Sacred Heart School of Theology
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FAQ

Frequently asked questions about pursuing priesthood past age 30


There are wonderful opportunities available to men of deep conviction who decide later in life that they wish to become priests – to share their faith through their example, service and leadership.

Most men considering a journey of discernment start with some basic questions, which we do our best to answer here. This information applies specifically to the Sacred Heart School of Theology in suburban Milwaukee.



Does my age make a difference?

How do I know if I am being called to the priesthood?

What if I do not feel worthy to become a priest?

Will I be accepted simply because I want to be a priest?

What kind of education is needed?

What if I have been married and am widowed or divorced?

What if I have children?

What if I have made mistakes in life?

Who will pay for the seminary education?

Do I have to sell my house?

Can I check out the seminary without making a commitment?

How smart do I have to be for this?

How do I get started once I decide to enter the seminary?

What's it like to live at the seminary?

Will I be treated like a "20 something" in the seminary?

How important is my work background?

What options in priesthood are available?

What options outside of priesthood are available?

What is a typical day like at the seminary?

What's housing like at the seminary?

What’s the next step?


Does my age make a difference?

Yes, it does. Sacred Heart believes that adult candidates can become some of the best priests and we believe that God can call a person at any age. Many dioceses and religious communities have age limit requirements, however, and not all sponsors will accept candidates who cannot be ordained by age 40, 50 or 55. One must check in each case. Nevertheless, many factors besides one’s age are considered and many sponsors judge each case on an individual basis. The older a person the more concern a sponsor will have about overall health, ability to support oneself and contribute financially to seminary education, medical/health insurance coverage, retirement benefits, and length of expected ministry. These issues will be addressed by potential sponsors. Back to top.

How do I know if I am being called to the priesthood?

God talks to all of us in many different ways. Do you love to serve the church? Have others encouraged you to pursue the priesthood? Do you enjoy serving others, especially the marginalized and needy among us? If so, then maybe God is talking to you through these people. Contact your pastor and discuss this with him and see what he says. He may also connect you with a spiritual director for some further discernment about your vocation.Back to top.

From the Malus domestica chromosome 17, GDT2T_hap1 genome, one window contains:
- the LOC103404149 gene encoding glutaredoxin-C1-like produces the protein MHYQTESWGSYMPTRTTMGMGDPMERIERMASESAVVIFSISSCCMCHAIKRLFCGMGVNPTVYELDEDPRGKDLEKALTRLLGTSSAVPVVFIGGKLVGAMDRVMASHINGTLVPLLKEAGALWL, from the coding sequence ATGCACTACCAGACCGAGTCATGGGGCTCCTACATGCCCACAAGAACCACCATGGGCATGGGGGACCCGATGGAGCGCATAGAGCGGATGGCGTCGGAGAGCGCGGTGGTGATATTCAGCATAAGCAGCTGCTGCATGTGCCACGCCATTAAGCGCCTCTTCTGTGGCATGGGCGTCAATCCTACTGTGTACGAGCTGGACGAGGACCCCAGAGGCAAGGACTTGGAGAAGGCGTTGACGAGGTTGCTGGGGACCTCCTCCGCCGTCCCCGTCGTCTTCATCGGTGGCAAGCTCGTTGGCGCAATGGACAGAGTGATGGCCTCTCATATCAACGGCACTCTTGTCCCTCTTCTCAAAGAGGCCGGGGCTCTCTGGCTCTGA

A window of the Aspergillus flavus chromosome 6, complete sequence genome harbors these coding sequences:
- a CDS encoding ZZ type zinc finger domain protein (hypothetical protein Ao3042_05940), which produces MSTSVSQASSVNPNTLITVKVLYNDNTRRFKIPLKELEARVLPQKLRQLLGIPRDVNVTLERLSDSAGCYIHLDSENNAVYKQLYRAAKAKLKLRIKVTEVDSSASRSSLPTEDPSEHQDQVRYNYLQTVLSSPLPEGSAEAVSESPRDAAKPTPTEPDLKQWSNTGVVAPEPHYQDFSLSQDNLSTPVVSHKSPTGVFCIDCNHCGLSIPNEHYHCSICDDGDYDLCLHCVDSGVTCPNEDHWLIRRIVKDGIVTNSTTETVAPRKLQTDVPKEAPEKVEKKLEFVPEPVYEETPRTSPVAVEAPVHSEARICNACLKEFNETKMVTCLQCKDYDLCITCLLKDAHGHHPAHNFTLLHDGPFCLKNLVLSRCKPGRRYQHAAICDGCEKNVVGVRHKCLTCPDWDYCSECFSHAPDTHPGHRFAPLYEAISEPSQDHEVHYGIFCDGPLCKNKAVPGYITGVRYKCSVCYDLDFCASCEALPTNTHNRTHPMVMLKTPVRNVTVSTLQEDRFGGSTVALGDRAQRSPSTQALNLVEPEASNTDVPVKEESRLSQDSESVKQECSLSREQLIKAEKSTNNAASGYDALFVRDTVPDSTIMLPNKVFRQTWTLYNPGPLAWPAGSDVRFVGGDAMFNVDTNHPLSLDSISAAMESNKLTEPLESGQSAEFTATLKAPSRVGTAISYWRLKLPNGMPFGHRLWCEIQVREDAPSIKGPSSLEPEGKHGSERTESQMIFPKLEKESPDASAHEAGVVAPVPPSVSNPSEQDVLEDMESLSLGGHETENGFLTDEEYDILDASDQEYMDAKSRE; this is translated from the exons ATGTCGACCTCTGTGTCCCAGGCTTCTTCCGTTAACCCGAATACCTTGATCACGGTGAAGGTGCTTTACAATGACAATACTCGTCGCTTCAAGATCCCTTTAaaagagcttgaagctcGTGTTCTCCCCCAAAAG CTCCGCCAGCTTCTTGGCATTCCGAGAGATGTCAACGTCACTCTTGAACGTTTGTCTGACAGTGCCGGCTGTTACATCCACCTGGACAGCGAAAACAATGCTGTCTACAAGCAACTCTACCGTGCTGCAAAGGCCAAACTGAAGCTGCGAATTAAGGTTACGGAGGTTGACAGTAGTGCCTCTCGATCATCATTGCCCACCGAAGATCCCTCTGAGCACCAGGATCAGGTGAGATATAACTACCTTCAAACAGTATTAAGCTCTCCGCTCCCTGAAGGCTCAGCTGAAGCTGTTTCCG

What if I do not feel worthy to become a priest?

It is natural to feel that you are not worthy to become a priest. Many who enter the seminary feel exactly the same way you do. Please remember what Jesus says: "It is not you that have chosen me, but rather, it is I that has chosen you." Also, God also calls the sinner as well as the righteous so if you are felling unworthy, remember that Jesus did not pick the 12 most righteous disciples, he chose ordinary men from Galilee to be his Disciples. Back to top.

What is discernment and why is it so important in the decision making process?

Discernment is a distinctively spiritual way of being open to receiving the will of God for our lives. It is not a process of verifying what one believes is their call, but rather, an emptying of oneself of all prior preconceived notions about our call to a specific vocation. It is a procedure and process whereby we strive to hear and respond to the Word of God, here and now. It is always concerned with alternatives that are good, it is never a question of discerning good from bad, but among god alternatives on how we are all called to love and serve God and his people. To go through the discernment process requires prayer, quiet time, freedom from prejudgment, indifference to all but God’s will and not your own, and listening to God talking to you about what his plan is for you. Discuss this with your pastor. You may also ask your pastor to put you in touch with a Spiritual Director to guide you. Back to top.